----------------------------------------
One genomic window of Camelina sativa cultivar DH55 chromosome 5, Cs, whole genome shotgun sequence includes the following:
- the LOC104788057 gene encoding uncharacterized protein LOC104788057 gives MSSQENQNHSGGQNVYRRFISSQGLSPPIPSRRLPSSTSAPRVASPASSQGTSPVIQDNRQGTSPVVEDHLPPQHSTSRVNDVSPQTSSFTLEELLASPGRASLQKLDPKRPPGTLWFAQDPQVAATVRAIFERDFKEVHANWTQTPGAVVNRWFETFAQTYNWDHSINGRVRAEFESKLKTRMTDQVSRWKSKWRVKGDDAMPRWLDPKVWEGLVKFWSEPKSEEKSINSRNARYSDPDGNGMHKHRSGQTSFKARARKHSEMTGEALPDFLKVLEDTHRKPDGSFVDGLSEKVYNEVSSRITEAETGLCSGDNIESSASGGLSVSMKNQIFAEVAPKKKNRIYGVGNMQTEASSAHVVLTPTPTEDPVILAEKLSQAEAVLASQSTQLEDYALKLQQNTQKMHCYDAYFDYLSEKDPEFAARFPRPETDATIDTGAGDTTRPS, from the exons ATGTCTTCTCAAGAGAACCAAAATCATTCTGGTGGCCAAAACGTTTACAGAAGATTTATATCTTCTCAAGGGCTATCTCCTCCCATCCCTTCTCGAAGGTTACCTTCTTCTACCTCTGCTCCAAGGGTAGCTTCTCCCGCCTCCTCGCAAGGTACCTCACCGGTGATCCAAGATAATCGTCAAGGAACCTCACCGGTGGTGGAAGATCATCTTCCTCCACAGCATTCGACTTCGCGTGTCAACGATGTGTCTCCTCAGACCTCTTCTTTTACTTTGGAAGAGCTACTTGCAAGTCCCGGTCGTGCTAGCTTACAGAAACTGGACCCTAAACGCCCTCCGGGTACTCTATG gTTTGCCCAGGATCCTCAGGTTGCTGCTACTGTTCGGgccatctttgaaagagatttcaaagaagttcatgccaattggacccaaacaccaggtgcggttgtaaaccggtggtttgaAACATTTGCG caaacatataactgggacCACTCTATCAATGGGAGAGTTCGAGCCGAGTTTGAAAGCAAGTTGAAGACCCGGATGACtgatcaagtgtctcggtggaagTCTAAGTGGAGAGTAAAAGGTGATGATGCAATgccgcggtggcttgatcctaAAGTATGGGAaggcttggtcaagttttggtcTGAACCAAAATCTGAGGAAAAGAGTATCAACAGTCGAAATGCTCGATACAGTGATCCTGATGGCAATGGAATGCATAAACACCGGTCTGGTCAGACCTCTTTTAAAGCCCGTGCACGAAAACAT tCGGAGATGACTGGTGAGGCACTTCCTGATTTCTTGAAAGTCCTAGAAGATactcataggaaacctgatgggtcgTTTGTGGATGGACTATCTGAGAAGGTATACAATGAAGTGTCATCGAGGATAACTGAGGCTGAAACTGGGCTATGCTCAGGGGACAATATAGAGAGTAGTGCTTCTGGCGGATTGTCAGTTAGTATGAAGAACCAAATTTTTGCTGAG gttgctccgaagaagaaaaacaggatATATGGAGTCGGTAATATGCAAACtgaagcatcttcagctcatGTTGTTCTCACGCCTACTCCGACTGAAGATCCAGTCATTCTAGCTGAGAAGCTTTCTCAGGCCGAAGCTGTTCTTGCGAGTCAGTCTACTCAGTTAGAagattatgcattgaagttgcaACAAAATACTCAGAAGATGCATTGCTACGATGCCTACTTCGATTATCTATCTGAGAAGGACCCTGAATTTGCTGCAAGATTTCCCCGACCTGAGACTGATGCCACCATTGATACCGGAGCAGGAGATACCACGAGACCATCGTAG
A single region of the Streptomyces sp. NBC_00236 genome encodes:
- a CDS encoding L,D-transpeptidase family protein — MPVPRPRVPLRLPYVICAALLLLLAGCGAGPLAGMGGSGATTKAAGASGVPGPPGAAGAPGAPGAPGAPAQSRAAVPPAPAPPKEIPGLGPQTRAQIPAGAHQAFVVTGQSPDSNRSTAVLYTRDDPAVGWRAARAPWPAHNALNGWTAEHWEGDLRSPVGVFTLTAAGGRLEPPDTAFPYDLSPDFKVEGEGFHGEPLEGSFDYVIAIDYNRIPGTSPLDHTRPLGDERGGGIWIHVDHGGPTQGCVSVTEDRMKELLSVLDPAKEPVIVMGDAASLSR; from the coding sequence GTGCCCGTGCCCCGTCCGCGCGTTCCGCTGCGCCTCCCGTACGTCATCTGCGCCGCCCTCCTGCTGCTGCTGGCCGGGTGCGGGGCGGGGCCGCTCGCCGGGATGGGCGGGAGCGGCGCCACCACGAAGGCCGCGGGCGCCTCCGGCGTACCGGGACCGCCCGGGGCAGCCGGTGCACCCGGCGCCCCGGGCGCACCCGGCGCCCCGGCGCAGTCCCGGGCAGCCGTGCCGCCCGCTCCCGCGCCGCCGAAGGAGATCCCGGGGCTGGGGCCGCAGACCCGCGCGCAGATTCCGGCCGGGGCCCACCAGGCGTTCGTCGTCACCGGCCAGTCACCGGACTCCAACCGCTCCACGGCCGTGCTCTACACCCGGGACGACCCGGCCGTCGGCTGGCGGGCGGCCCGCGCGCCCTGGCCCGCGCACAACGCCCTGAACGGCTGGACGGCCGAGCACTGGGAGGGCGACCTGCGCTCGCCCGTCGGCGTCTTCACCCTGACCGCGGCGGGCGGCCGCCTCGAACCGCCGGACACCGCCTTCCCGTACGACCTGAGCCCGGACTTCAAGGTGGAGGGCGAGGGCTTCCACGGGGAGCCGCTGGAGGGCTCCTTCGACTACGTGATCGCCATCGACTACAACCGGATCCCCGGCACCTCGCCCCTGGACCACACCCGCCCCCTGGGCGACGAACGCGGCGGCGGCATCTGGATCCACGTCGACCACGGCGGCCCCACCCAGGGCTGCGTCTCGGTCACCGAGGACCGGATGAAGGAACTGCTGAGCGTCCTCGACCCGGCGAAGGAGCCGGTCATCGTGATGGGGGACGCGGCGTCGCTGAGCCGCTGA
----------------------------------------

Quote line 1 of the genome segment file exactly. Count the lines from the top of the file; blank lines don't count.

One genomic window of Camelina sativa cultivar DH55 chromosome 5, Cs, whole genome shotgun sequence includes the following: